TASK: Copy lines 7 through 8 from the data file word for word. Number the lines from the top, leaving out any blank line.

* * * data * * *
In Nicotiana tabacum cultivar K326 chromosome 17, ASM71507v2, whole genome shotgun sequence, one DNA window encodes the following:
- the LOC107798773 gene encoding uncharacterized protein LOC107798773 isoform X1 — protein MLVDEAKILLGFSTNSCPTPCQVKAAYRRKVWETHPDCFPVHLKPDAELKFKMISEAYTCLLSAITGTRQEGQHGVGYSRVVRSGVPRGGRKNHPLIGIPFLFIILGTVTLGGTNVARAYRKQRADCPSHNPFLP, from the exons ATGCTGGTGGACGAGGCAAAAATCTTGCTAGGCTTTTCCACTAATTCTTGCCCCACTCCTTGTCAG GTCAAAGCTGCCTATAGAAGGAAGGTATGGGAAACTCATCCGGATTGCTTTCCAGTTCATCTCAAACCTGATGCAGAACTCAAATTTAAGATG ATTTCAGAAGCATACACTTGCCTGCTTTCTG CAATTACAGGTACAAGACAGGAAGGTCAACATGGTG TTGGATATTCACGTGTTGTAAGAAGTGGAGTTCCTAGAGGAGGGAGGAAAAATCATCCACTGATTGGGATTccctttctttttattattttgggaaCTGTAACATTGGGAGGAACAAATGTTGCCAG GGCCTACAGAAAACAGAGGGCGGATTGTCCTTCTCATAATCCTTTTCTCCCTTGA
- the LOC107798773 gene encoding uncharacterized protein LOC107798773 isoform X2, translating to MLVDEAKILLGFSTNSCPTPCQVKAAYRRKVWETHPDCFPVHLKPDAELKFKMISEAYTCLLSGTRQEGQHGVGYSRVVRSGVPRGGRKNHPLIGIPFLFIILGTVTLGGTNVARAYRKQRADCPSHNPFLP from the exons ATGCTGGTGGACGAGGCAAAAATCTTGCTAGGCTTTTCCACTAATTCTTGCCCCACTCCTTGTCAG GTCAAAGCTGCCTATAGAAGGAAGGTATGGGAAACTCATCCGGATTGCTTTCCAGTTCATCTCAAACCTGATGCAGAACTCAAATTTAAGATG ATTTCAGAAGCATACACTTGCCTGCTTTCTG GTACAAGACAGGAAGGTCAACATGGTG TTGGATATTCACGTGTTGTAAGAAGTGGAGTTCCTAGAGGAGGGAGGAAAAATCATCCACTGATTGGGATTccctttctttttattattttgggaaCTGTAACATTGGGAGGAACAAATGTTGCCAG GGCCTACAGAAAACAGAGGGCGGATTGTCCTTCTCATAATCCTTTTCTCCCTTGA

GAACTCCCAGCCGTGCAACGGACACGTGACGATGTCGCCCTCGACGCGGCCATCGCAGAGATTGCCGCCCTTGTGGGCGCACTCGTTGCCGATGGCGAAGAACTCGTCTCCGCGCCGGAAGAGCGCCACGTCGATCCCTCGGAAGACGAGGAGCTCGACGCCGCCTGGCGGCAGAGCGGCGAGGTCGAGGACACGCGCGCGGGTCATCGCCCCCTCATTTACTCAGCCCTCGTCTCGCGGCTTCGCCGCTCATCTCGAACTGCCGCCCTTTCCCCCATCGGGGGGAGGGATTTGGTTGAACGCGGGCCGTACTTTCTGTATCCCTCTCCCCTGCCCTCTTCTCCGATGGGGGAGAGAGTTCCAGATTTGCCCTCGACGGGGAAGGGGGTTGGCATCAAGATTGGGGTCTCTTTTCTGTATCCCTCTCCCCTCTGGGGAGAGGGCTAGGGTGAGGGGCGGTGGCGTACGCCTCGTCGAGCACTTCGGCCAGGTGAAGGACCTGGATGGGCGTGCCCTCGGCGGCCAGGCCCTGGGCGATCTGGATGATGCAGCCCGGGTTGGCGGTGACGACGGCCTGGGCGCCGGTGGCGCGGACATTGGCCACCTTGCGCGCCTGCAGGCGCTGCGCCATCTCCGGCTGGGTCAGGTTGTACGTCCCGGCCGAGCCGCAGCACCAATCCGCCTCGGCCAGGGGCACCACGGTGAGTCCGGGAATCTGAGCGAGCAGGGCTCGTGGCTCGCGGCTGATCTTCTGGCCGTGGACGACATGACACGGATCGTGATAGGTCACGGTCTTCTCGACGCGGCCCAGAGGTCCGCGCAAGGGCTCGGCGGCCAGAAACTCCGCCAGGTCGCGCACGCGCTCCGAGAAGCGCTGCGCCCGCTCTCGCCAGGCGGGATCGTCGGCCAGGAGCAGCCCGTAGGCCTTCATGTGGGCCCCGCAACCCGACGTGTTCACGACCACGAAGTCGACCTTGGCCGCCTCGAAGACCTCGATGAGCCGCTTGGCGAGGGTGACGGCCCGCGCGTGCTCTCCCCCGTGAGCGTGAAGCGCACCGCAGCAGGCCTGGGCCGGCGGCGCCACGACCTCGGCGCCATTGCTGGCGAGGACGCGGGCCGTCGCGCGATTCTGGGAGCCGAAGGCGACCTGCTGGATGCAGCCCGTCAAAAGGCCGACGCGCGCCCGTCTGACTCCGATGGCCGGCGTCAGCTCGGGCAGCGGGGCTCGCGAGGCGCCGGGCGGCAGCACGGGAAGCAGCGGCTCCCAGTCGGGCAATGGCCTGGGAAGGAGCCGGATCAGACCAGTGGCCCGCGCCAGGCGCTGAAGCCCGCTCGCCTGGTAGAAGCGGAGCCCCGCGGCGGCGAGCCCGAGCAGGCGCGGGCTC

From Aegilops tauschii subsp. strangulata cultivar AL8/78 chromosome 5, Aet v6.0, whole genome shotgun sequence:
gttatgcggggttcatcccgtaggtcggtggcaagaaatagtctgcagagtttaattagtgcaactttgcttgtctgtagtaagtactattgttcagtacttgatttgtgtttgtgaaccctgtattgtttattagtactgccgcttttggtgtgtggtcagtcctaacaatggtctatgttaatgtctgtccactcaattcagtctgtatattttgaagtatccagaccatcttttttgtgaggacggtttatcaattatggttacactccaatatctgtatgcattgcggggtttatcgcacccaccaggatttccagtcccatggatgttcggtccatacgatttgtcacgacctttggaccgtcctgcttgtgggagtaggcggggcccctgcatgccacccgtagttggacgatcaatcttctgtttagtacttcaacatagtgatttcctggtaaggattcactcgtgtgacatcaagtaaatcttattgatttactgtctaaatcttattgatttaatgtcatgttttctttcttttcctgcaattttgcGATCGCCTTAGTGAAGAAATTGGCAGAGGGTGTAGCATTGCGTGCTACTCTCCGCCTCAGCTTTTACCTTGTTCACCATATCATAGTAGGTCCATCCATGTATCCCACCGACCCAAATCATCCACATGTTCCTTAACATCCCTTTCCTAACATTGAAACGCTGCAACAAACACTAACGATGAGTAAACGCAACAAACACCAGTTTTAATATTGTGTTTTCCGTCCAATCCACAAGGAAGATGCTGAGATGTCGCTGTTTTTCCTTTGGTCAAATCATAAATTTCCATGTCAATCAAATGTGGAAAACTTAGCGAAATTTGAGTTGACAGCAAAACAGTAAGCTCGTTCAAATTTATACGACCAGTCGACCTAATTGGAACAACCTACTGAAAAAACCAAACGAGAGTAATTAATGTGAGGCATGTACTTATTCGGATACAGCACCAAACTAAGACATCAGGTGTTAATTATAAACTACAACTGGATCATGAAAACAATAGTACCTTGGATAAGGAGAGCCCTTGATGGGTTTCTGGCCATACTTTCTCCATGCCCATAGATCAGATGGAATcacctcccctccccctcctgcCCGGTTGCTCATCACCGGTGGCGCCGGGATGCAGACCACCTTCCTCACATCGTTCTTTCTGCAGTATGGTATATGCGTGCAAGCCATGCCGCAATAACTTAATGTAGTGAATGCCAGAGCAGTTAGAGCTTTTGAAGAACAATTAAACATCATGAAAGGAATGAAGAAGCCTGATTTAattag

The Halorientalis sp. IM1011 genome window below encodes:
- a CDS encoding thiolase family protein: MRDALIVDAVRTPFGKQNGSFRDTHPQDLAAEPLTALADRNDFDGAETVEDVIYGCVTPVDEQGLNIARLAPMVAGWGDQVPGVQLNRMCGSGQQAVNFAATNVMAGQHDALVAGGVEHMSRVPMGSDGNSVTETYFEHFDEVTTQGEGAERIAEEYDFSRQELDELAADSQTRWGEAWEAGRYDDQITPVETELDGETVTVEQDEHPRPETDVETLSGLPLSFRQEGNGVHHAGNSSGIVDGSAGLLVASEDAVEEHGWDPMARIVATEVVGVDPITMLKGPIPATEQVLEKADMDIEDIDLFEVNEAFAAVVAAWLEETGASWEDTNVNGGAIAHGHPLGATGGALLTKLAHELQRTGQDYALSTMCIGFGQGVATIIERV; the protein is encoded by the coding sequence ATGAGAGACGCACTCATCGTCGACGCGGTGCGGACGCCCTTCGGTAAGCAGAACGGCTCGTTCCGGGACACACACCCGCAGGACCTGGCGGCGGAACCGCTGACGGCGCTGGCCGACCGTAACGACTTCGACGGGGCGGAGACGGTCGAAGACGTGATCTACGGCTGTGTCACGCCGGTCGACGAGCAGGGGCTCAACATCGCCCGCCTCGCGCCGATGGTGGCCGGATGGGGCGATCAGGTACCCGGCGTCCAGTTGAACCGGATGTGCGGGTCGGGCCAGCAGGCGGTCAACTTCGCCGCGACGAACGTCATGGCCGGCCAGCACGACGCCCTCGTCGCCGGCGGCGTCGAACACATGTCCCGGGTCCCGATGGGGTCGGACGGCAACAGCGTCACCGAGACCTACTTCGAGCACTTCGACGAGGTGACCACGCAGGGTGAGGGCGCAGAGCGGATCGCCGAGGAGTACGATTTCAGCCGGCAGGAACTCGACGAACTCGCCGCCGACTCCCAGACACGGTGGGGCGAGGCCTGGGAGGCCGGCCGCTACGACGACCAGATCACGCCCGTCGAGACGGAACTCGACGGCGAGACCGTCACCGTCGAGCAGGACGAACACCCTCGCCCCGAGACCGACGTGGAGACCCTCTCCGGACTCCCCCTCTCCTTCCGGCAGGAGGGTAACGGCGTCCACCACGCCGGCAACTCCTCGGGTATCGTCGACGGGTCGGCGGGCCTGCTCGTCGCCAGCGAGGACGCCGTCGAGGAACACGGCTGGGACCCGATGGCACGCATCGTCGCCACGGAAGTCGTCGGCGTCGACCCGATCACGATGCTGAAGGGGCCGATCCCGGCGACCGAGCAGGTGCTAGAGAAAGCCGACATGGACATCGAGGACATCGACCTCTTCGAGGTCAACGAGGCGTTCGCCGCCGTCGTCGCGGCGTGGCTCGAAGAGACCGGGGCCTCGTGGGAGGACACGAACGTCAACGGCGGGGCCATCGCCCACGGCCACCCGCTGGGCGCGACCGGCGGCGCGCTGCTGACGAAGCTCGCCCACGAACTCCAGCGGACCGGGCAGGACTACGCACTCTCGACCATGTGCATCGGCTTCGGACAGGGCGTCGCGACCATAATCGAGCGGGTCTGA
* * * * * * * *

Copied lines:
The Halorientalis sp. IM1011 genome window below encodes:
- a CDS encoding thiolase family protein: MRDALIVDAVRTPFGKQNGSFRDTHPQDLAAEPLTALADRNDFDGAETVEDVIYGCVTPVDEQGLNIARLAPMVAGWGDQVPGVQLNRMCGSGQQAVNFAATNVMAGQHDALVAGGVEHMSRVPMGSDGNSVTETYFEHFDEVTTQGEGAERIAEEYDFSRQELDELAADSQTRWGEAWEAGRYDDQITPVETELDGETVTVEQDEHPRPETDVETLSGLPLSFRQEGNGVHHAGNSSGIVDGSAGLLVASEDAVEEHGWDPMARIVATEVVGVDPITMLKGPIPATEQVLEKADMDIEDIDLFEVNEAFAAVVAAWLEETGASWEDTNVNGGAIAHGHPLGATGGALLTKLAHELQRTGQDYALSTMCIGFGQGVATIIERV; the protein is encoded by the coding sequence ATGAGAGACGCACTCATCGTCGACGCGGTGCGGACGCCCTTCGGTAAGCAGAACGGCTCGTTCCGGGACACACACCCGCAGGACCTGGCGGCGGAACCGCTGACGGCGCTGGCCGACCGTAACGACTTCGACGGGGCGGAGACGGTCGAAGACGTGATCTACGGCTGTGTCACGCCGGTCGACGAGCAGGGGCTCAACATCGCCCGCCTCGCGCCGATGGTGGCCGGATGGGGCGATCAGGTACCCGGCGTCCAGTTGAACCGGATGTGCGGGTCGGGCCAGCAGGCGGTCAACTTCGCCGCGACGAACGTCATGGCCGGCCAGCACGACGCCCTCGTCGCCGGCGGCGTCGAACACATGTCCCGGGTCCCGATGGGGTCGGACGGCAACAGCGTCACCGAGACCTACTTCGAGCACTTCGACGAGGTGACCACGCAGGGTGAGGGCGCAGAGCGGATCGCCGAGGAGTACGATTTCAGCCGGCAGGAACTCGACGAACTCGCCGCCGACTCCCAGACACGGTGGGGCGAGGCCTGGGAGGCCGGCCGCTACGACGACCAGATCACGCCCGTCGAGACGGAACTCGACGGCGAGACCGTCACCGTCGAGCAGGACGAACACCCTCGCCCCGAGACCGACGTGGAGACCCTCTCCGGACTCCCCCTCTCCTTCCGGCAGGAGGGTAACGGCGTCCACCACGCCGGCAACTCCTCGGGTATCGTCGACGGGTCGGCGGGCCTGCTCGTCGCCAGCGAGGACGCCGTCGAGGAACACGGCTGGGACCCGATGGCACGCATCGTCGCCACGGAAGTCGTCGGCGTCGACCCGATCACGATGCTGAAGGGGCCGATCCCGGCGACCGAGCAGGTGCTAGAGAAAGCCGACATGGACATCGAGGACATCGACCTCTTCGAGGTCAACGAGGCGTTCGCCGCCGTCGTCGCGGCGTGGCTCGAAGAGACCGGGGCCTCGTGGGAGGACACGAACGTCAACGGCGGGGCCATCGCCCACGGCCACCCGCTGGGCGCGACCGGCGGCGCGCTGCTGACGAAGCTCGCCCACGAACTCCAGCGGACCGGGCAGGACTACGCACTCTCGACCATGTGCATCGGCTTCGGACAGGGCGTCGCGACCATAATCGAGCGGGTCTGA